For Ivy – Honoring Our Hero
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Ophanage Life This Is My Truth
On his personal blog about adoption, fatherhood, and lessons learned, WACAP CEO Greg Eubanks shares about the relationship he and his youngest son have been working to recreate.
With his son’s permission, he offers a few thoughts, with hindsight and from a trauma-informed perspective, on how important it is to build connections with our children and to be kind rather than right.
I was lucky enough to travel back home to Texas during this past holiday season. Like so many others, I enjoyed time with family and friends. I also had the chance, though, to connect with an adoptive family I’d never met. In 2016, however, I met the boy who would become their son. At that time, he lived in a Chinese orphanage and he was waiting. Imagine my surprise when I discovered that he and his new family lived in my old hometown. I was “all in.”
So, of course, I invited myself for coffee. When we connected, we talked about the importance of support for adoptive families.
As I write about this encounter, I want to rewind a bit to that period of time when I was an adoptive parent, struggling, and grasping desperately for bootstraps that weren’t there.
My wife and I were struggling, and we couldn’t figure out how to make anything better. We had also determined that we were alone in our situation.
So many in our circle didn’t seem to be able to grasp our reality. Maybe they had elevated us, unfairly and undeservedly, to an heroic status so often assigned to adoptive parents.
Maybe we were acting out of a protective instinct for our children, wanting others to see the best in them. Probably, we are the types who find it terribly difficult to ask for help. Regardless, we didn’t tell anyone for a long time how bad things were.
Eventually, we reached a point where we had to tell someone. We chose transparency and vulnerability. We chose poorly, because the people we entrusted with our “secret” didn’t know how to react. So they receded into the shadows, and we felt more alone than ever.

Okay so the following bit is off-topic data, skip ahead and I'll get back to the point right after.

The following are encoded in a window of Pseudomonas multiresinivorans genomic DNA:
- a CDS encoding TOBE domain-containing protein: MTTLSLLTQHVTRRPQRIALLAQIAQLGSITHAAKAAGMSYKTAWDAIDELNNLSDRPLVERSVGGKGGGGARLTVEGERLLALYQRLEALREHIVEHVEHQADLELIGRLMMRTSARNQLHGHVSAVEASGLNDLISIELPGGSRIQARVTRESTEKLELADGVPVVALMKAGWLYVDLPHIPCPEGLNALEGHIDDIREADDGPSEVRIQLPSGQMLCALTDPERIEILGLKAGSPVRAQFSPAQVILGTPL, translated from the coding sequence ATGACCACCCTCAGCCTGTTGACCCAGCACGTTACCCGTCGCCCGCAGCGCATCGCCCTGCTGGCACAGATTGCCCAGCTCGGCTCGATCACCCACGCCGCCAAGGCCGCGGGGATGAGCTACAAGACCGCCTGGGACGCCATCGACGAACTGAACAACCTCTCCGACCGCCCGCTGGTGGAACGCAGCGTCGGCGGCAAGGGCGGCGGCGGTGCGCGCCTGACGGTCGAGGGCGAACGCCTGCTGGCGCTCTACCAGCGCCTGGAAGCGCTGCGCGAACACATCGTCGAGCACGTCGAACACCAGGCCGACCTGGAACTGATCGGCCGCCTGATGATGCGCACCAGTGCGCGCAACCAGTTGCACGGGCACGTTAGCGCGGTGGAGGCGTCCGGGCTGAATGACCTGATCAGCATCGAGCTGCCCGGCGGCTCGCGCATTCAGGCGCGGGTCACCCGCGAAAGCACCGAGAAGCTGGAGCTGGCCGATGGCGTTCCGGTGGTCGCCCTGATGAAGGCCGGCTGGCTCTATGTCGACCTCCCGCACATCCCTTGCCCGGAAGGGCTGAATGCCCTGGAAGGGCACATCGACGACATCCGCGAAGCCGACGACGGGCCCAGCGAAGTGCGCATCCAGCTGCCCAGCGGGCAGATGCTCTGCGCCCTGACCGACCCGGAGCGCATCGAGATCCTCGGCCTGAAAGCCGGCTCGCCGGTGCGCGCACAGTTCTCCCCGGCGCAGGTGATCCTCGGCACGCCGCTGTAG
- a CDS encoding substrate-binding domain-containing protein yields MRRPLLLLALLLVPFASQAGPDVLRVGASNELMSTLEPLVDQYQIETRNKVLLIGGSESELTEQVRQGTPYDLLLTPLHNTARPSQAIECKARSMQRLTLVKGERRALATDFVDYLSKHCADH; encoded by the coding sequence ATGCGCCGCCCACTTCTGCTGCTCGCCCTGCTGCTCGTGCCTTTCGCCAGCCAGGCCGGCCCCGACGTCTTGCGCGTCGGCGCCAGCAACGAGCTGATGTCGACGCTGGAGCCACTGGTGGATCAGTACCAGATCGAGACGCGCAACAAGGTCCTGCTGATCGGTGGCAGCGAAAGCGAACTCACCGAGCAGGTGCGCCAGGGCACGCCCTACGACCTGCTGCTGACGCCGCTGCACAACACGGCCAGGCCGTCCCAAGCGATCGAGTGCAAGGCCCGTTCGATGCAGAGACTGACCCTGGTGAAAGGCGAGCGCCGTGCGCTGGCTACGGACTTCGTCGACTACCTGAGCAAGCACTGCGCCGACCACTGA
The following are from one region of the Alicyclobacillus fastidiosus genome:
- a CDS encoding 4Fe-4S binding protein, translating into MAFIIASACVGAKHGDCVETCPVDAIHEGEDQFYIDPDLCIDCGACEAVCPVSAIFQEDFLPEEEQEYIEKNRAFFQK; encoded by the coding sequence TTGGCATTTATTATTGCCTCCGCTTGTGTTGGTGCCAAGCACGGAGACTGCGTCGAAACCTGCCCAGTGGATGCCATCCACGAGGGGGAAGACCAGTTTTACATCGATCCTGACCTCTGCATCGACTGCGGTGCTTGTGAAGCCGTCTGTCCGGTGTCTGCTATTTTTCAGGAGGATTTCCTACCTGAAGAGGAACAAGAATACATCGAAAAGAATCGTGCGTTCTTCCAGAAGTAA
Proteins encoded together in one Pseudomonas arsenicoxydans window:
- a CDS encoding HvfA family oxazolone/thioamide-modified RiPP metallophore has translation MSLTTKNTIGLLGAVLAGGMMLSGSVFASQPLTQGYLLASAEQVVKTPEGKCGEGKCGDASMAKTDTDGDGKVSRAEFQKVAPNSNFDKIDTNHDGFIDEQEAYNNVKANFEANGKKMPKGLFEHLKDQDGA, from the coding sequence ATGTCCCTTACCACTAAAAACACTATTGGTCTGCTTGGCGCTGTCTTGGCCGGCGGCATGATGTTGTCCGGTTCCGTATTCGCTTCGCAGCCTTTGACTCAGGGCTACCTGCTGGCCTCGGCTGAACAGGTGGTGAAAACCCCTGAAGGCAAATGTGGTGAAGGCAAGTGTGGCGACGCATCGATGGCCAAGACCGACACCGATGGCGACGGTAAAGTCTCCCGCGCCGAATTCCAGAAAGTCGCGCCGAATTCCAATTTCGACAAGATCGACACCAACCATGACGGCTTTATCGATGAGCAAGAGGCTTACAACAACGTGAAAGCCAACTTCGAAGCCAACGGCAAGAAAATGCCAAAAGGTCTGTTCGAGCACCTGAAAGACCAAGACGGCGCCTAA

Here’s the thing, though: Our need for support didn’t go away. We needed someone to listen, to understand, and to acknowledge that this, too, shall pass. We needed someone to point us to the future where hope resides. We needed someone to climb down into the abyss with us and say, I’ve been here before.
Which brings me to coffee, and these new adoptive parents who were about to become friends. As we spoke, I confessed how much I once felt like a fraud. We told stories of our experiences, failures, and shame. We discovered that these feelings are common. And, we discovered they are undeserved.
Though we spoke briefly of an impressive, evidence-based model that is providing hope and support to many adoptive families, most of our conversation was confessional. We imparted no wisdom. Far from it! We simply shared our experiences and found out how unremarkable they ultimately were in the world of adoption. What we were trying to say was, “we’ve been down here before and know what it’s like. But there is a path that leads out of this place. Maybe we can find it together.”
It is because of experiences like this that I write my blog. There is a reason why I fight through my instinctive self-talk that chides, “No one cares what you have to say!”
Finding the right type of support can be such a difficult, seemingly impossible, task. I am convinced that there are others out there who feel alone, ashamed, terrified that they are forever lost in a wilderness.
You are not alone. You are not a failure. There are others like you. Like us. So, reach out. And, be reachable.
Reprinted from WACAP Now Blog: https://wacap.wordpress.com/2018/04/05/when-families-say-help-i-need-somebody/
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